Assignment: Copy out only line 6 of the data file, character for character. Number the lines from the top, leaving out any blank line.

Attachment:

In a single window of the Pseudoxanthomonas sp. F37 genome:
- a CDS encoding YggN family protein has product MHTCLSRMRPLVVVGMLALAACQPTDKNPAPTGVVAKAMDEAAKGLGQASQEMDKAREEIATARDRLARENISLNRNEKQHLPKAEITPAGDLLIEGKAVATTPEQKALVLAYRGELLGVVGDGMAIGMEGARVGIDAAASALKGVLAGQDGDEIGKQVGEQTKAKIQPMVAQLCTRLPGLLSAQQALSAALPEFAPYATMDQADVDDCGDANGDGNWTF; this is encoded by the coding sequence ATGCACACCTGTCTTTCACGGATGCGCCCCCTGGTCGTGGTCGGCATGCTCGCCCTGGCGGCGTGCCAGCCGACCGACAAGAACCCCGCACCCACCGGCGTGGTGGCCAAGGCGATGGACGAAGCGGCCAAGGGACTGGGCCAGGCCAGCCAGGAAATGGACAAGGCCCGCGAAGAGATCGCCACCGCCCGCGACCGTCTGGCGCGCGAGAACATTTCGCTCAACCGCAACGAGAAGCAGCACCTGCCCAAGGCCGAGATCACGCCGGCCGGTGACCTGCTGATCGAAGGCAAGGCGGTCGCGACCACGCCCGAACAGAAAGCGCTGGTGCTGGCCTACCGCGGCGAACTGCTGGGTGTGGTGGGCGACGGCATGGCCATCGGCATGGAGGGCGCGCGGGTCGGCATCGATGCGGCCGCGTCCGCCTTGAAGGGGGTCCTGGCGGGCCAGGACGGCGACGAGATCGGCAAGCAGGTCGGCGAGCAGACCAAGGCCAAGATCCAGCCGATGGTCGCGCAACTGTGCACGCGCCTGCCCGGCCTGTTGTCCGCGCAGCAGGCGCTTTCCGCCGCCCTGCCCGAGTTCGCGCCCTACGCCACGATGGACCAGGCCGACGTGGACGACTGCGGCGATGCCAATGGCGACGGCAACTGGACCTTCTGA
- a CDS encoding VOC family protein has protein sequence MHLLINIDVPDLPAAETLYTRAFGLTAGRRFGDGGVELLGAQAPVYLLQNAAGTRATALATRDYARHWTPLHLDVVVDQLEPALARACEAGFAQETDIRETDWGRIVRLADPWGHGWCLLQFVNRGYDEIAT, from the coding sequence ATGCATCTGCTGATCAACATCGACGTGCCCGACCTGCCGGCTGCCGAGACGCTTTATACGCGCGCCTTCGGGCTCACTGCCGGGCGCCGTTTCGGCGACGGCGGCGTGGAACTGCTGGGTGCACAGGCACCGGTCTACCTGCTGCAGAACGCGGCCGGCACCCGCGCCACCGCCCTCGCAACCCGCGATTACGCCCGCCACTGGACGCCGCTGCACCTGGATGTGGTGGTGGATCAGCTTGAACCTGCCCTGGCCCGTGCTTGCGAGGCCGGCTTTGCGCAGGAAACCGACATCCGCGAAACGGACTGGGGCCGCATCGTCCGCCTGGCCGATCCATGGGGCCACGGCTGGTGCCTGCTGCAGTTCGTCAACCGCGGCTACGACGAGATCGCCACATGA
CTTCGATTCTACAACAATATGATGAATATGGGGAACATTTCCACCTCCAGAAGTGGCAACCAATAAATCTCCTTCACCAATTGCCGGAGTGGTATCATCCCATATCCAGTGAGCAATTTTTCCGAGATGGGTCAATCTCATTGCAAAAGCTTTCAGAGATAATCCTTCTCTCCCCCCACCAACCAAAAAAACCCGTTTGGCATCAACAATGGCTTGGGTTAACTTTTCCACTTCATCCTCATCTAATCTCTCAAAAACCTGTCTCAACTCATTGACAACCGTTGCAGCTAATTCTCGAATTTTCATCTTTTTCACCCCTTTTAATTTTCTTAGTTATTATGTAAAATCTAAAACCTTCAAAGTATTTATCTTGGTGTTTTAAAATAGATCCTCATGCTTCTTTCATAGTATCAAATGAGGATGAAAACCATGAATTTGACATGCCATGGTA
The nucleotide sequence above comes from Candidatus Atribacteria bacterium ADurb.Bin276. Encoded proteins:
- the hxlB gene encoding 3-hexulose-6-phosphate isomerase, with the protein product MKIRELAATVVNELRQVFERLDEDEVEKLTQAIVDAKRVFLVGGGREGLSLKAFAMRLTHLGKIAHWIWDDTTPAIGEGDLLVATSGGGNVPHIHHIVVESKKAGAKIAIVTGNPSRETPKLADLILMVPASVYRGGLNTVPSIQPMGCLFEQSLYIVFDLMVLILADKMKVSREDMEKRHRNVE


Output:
- the hxlB gene encoding 3-hexulose-6-phosphate isomerase, with the protein product MKIRELAATVVNELRQVFERLDEDEVEKLTQAIVDAKRVFLVGGGREGLSLKAFAMRLTHLGKIAHWIWDDTTPAIGEGDLLVATSGGGNVPHIHHIVVESKKAGAKIAIVTGNPSRETPKLADLILMVPASVYRGGLNTVPSIQPMGCLFEQSLYIVFDLMVLILADKMKVSREDMEKRHRNVE